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Cultivating intrinsic motivation for learning technology : a teacher's self-study.

dc.contributor.advisorPithouse-Morgan, Kathleen Jane.
dc.contributor.authorMagubane, Sifiso Eric.
dc.descriptionM. Ed. University of KwaZulu-Natal, Durban 2014.en
dc.description.abstractThe purpose of this self-study was to explore how I as a teacher could cultivate intrinsic motivation among my learners so as to make learning Technology more enjoyable and interesting for them. I was concerned because learners in my school seemed demotivated. I used self-determination theory (SDT) and Ubuntu as theoretical perspectives to guide me. The use of a shield metaphor helped me to bring these two theoretical perspectives together. I was the main participant in the study. The other participants were 33 Grade 9 learners and three critical friends (fellow Master of Education students), two of my former high school friends, as well as my Facebook friends. In generating data, I employed the methods of: memory-work self-study; developmental portfolio self-study; and arts-based self-study. I used memory-work to re-examine and reflect on motivational and demotivational events that occurred in my life as a learner. To access significant memories, I used: storytelling; memory drawing; artefact retrieval; poetry writing and journal writing. Through memory-work, I identified five key themes: a) buoyancy; b) challenges and emotional scars; c) self-esteem; d) appreciation; and e) friendship, communion and community support. From these themes, I drew lessons for cultivating intrinsic motivation for learning. To follow, I built on principles of SDT and Ubuntu to develop alternative teaching strategies for cultivating intrinsic motivation among my learners. The use of multiple strategies of teaching and including game elements and fun in the teaching and learning process helped to enhance learners‟ motivation. Furthermore, through collage-making and oral presentations, I encouraged learners to express their feelings about what motivated them and what demotivated them. I categorised their responses into motivators: a) feeding; b) learning computers; c) sports; and d) caring teachers and demotivators: a) no smile from teachers and corporal punishment; and b) weapons, drugs and teenage pregnancy. Self-study enabled me to re-examine my past and present personal and professional experiences. I had a chance to learn from my personal history and there was also a healing process that took place within me. Engaging in self-study gave me a chance to consider how and why I respond the way I do to certain situations that I face as a teacher. I have learned that providing care and support for learners is central to intrinsic motivation, especially when learners experience many demotivating factors in their daily lives.en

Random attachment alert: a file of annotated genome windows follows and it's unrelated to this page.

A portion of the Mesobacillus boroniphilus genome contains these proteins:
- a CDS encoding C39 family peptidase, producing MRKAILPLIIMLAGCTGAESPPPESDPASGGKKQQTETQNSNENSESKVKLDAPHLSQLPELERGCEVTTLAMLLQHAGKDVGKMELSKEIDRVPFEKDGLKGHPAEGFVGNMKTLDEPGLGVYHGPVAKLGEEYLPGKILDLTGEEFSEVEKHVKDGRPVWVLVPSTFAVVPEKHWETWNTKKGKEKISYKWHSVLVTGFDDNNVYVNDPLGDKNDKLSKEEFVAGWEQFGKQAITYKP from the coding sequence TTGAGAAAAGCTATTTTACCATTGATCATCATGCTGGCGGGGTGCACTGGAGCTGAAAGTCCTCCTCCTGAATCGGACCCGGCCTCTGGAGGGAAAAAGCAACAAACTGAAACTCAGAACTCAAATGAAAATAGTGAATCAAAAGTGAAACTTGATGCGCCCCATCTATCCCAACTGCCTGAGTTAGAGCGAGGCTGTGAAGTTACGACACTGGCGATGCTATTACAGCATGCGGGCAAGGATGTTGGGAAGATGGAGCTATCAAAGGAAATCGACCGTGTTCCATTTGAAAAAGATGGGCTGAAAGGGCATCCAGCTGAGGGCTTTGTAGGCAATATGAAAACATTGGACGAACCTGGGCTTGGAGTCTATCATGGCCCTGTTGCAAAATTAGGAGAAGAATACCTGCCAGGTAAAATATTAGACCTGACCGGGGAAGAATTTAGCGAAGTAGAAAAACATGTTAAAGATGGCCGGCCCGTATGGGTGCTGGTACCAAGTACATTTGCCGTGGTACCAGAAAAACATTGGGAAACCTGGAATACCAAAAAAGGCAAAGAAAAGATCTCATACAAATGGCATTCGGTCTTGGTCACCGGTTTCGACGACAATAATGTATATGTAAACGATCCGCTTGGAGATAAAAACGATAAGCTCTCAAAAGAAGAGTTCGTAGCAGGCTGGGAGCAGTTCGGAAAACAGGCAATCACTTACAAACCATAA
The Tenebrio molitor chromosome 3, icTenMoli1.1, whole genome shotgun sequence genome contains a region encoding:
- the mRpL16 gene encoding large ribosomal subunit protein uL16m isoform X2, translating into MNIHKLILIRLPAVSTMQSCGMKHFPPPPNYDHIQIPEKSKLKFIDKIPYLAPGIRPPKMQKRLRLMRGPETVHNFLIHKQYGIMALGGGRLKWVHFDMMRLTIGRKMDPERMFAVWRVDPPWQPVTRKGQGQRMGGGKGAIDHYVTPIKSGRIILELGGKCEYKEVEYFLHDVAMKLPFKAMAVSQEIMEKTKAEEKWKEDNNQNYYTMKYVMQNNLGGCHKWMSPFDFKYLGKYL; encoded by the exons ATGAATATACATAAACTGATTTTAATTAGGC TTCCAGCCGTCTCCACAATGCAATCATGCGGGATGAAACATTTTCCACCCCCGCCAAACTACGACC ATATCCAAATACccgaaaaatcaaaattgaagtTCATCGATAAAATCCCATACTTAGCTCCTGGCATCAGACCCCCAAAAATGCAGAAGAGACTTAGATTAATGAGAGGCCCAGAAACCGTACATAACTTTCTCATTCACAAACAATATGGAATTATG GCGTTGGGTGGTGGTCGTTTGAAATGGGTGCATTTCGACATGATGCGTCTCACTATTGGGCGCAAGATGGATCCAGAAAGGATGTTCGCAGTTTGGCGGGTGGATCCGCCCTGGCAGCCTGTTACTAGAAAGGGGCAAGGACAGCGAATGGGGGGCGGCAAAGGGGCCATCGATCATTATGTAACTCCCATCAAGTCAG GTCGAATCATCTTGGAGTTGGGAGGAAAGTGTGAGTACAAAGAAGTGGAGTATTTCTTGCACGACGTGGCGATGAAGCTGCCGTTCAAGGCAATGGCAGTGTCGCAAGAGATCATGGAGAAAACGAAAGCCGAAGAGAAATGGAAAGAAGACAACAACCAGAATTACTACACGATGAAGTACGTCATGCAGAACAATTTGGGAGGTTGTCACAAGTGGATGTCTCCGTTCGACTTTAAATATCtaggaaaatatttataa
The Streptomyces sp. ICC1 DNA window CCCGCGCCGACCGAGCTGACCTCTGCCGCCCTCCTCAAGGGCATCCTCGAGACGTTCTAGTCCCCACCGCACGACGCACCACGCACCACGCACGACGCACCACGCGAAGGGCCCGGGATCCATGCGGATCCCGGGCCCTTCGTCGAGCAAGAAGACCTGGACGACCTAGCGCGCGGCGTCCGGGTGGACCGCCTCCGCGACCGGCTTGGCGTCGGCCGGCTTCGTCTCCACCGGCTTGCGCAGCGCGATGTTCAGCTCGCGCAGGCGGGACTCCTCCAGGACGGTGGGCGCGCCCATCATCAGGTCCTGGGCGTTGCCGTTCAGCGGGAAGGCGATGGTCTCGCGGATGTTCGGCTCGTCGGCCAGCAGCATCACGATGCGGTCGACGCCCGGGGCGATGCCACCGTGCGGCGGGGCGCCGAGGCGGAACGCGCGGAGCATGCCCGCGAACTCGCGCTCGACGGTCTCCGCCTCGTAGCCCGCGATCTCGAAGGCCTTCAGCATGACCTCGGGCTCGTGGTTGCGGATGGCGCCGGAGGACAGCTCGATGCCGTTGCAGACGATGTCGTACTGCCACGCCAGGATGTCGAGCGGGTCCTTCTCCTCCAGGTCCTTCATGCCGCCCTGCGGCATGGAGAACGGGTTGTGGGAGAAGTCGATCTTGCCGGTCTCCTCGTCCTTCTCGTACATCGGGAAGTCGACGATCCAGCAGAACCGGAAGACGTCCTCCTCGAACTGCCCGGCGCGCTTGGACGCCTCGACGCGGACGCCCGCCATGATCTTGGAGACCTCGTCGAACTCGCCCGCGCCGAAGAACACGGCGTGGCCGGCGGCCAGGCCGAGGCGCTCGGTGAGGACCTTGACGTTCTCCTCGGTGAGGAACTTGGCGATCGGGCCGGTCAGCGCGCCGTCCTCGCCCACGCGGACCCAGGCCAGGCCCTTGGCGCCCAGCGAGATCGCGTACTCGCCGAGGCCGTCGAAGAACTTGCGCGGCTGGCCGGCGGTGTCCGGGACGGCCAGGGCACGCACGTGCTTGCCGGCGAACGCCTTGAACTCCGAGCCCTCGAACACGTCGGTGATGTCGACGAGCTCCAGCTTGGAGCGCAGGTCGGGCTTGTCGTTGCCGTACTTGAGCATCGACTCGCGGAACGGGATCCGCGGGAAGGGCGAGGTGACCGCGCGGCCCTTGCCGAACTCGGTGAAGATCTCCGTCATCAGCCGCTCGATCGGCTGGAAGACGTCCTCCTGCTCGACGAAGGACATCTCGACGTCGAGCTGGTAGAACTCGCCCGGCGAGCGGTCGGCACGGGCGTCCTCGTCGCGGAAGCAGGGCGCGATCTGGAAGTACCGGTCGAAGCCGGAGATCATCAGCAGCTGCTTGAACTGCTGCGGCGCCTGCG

dc.subjectEducational technology -- South Africa.en
dc.subjectIntrinsic motivation.en
dc.subjectTheses -- Education.en
dc.titleCultivating intrinsic motivation for learning technology : a teacher's self-study.en


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